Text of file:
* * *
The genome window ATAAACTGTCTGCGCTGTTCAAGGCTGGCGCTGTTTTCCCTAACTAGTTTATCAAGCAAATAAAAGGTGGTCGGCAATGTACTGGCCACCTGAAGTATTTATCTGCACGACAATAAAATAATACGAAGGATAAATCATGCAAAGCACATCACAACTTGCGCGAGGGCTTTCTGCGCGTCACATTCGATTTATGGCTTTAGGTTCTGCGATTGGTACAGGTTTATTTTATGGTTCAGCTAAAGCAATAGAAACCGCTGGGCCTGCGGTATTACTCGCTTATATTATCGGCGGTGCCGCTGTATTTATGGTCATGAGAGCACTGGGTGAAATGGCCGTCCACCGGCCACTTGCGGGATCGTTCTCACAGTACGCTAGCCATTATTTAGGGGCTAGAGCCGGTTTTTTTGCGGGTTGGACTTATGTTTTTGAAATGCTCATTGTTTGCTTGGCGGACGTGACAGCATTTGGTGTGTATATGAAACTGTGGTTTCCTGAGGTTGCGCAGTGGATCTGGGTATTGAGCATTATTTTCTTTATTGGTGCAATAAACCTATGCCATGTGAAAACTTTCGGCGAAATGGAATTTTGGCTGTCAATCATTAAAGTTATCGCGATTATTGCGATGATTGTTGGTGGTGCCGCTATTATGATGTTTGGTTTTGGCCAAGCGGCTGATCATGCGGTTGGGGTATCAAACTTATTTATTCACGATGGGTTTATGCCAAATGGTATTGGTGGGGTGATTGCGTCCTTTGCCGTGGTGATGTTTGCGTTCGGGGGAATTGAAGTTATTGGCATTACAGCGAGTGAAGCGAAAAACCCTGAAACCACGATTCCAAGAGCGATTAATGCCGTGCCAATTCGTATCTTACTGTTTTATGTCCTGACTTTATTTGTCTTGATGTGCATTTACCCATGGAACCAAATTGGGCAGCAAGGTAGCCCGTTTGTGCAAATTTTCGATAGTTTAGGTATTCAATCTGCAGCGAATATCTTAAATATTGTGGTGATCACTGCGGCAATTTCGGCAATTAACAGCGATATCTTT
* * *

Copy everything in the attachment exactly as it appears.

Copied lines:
The genome window ATAAACTGTCTGCGCTGTTCAAGGCTGGCGCTGTTTTCCCTAACTAGTTTATCAAGCAAATAAAAGGTGGTCGGCAATGTACTGGCCACCTGAAGTATTTATCTGCACGACAATAAAATAATACGAAGGATAAATCATGCAAAGCACATCACAACTTGCGCGAGGGCTTTCTGCGCGTCACATTCGATTTATGGCTTTAGGTTCTGCGATTGGTACAGGTTTATTTTATGGTTCAGCTAAAGCAATAGAAACCGCTGGGCCTGCGGTATTACTCGCTTATATTATCGGCGGTGCCGCTGTATTTATGGTCATGAGAGCACTGGGTGAAATGGCCGTCCACCGGCCACTTGCGGGATCGTTCTCACAGTACGCTAGCCATTATTTAGGGGCTAGAGCCGGTTTTTTTGCGGGTTGGACTTATGTTTTTGAAATGCTCATTGTTTGCTTGGCGGACGTGACAGCATTTGGTGTGTATATGAAACTGTGGTTTCCTGAGGTTGCGCAGTGGATCTGGGTATTGAGCATTATTTTCTTTATTGGTGCAATAAACCTATGCCATGTGAAAACTTTCGGCGAAATGGAATTTTGGCTGTCAATCATTAAAGTTATCGCGATTATTGCGATGATTGTTGGTGGTGCCGCTATTATGATGTTTGGTTTTGGCCAAGCGGCTGATCATGCGGTTGGGGTATCAAACTTATTTATTCACGATGGGTTTATGCCAAATGGTATTGGTGGGGTGATTGCGTCCTTTGCCGTGGTGATGTTTGCGTTCGGGGGAATTGAAGTTATTGGCATTACAGCGAGTGAAGCGAAAAACCCTGAAACCACGATTCCAAGAGCGATTAATGCCGTGCCAATTCGTATCTTACTGTTTTATGTCCTGACTTTATTTGTCTTGATGTGCATTTACCCATGGAACCAAATTGGGCAGCAAGGTAGCCCGTTTGTGCAAATTTTCGATAGTTTAGGTATTCAATCTGCAGCGAATATCTTAAATATTGTGGTGATCACTGCGGCAATTTCGGCAATTAACAGCGATATCTTT